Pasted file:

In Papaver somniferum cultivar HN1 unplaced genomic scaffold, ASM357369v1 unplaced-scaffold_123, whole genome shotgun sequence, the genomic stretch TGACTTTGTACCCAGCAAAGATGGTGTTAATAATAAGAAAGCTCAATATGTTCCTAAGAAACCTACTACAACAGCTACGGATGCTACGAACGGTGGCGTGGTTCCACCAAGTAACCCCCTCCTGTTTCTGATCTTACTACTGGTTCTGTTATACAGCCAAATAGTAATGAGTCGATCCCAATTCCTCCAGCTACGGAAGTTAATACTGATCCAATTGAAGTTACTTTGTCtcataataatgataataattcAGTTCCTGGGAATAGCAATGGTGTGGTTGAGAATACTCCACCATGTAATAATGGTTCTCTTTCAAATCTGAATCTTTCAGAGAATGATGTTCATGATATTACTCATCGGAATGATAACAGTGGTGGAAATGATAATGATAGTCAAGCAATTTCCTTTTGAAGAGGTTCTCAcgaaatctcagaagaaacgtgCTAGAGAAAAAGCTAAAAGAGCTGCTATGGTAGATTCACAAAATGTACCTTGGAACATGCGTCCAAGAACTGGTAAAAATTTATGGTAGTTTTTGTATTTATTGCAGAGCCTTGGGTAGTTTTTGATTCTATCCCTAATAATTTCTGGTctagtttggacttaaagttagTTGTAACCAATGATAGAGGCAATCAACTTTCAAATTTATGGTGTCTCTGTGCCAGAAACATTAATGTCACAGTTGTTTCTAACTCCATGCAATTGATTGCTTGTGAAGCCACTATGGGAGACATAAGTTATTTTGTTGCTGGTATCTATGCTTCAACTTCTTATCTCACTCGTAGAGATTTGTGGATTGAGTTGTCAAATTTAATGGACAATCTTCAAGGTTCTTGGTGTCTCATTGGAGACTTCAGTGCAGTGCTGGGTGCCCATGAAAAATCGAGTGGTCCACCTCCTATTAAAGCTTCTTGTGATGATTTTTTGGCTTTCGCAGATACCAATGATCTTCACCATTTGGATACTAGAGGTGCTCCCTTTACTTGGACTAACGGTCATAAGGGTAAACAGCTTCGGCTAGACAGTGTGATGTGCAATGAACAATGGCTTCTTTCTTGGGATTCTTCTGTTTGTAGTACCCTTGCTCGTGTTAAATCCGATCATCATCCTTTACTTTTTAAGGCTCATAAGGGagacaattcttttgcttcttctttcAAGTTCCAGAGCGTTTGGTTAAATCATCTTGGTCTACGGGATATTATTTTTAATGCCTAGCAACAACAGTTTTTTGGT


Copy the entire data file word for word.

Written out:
In Papaver somniferum cultivar HN1 unplaced genomic scaffold, ASM357369v1 unplaced-scaffold_123, whole genome shotgun sequence, the genomic stretch TGACTTTGTACCCAGCAAAGATGGTGTTAATAATAAGAAAGCTCAATATGTTCCTAAGAAACCTACTACAACAGCTACGGATGCTACGAACGGTGGCGTGGTTCCACCAAGTAACCCCCTCCTGTTTCTGATCTTACTACTGGTTCTGTTATACAGCCAAATAGTAATGAGTCGATCCCAATTCCTCCAGCTACGGAAGTTAATACTGATCCAATTGAAGTTACTTTGTCtcataataatgataataattcAGTTCCTGGGAATAGCAATGGTGTGGTTGAGAATACTCCACCATGTAATAATGGTTCTCTTTCAAATCTGAATCTTTCAGAGAATGATGTTCATGATATTACTCATCGGAATGATAACAGTGGTGGAAATGATAATGATAGTCAAGCAATTTCCTTTTGAAGAGGTTCTCAcgaaatctcagaagaaacgtgCTAGAGAAAAAGCTAAAAGAGCTGCTATGGTAGATTCACAAAATGTACCTTGGAACATGCGTCCAAGAACTGGTAAAAATTTATGGTAGTTTTTGTATTTATTGCAGAGCCTTGGGTAGTTTTTGATTCTATCCCTAATAATTTCTGGTctagtttggacttaaagttagTTGTAACCAATGATAGAGGCAATCAACTTTCAAATTTATGGTGTCTCTGTGCCAGAAACATTAATGTCACAGTTGTTTCTAACTCCATGCAATTGATTGCTTGTGAAGCCACTATGGGAGACATAAGTTATTTTGTTGCTGGTATCTATGCTTCAACTTCTTATCTCACTCGTAGAGATTTGTGGATTGAGTTGTCAAATTTAATGGACAATCTTCAAGGTTCTTGGTGTCTCATTGGAGACTTCAGTGCAGTGCTGGGTGCCCATGAAAAATCGAGTGGTCCACCTCCTATTAAAGCTTCTTGTGATGATTTTTTGGCTTTCGCAGATACCAATGATCTTCACCATTTGGATACTAGAGGTGCTCCCTTTACTTGGACTAACGGTCATAAGGGTAAACAGCTTCGGCTAGACAGTGTGATGTGCAATGAACAATGGCTTCTTTCTTGGGATTCTTCTGTTTGTAGTACCCTTGCTCGTGTTAAATCCGATCATCATCCTTTACTTTTTAAGGCTCATAAGGGagacaattcttttgcttcttctttcAAGTTCCAGAGCGTTTGGTTAAATCATCTTGGTCTACGGGATATTATTTTTAATGCCTAGCAACAACAGTTTTTTGGT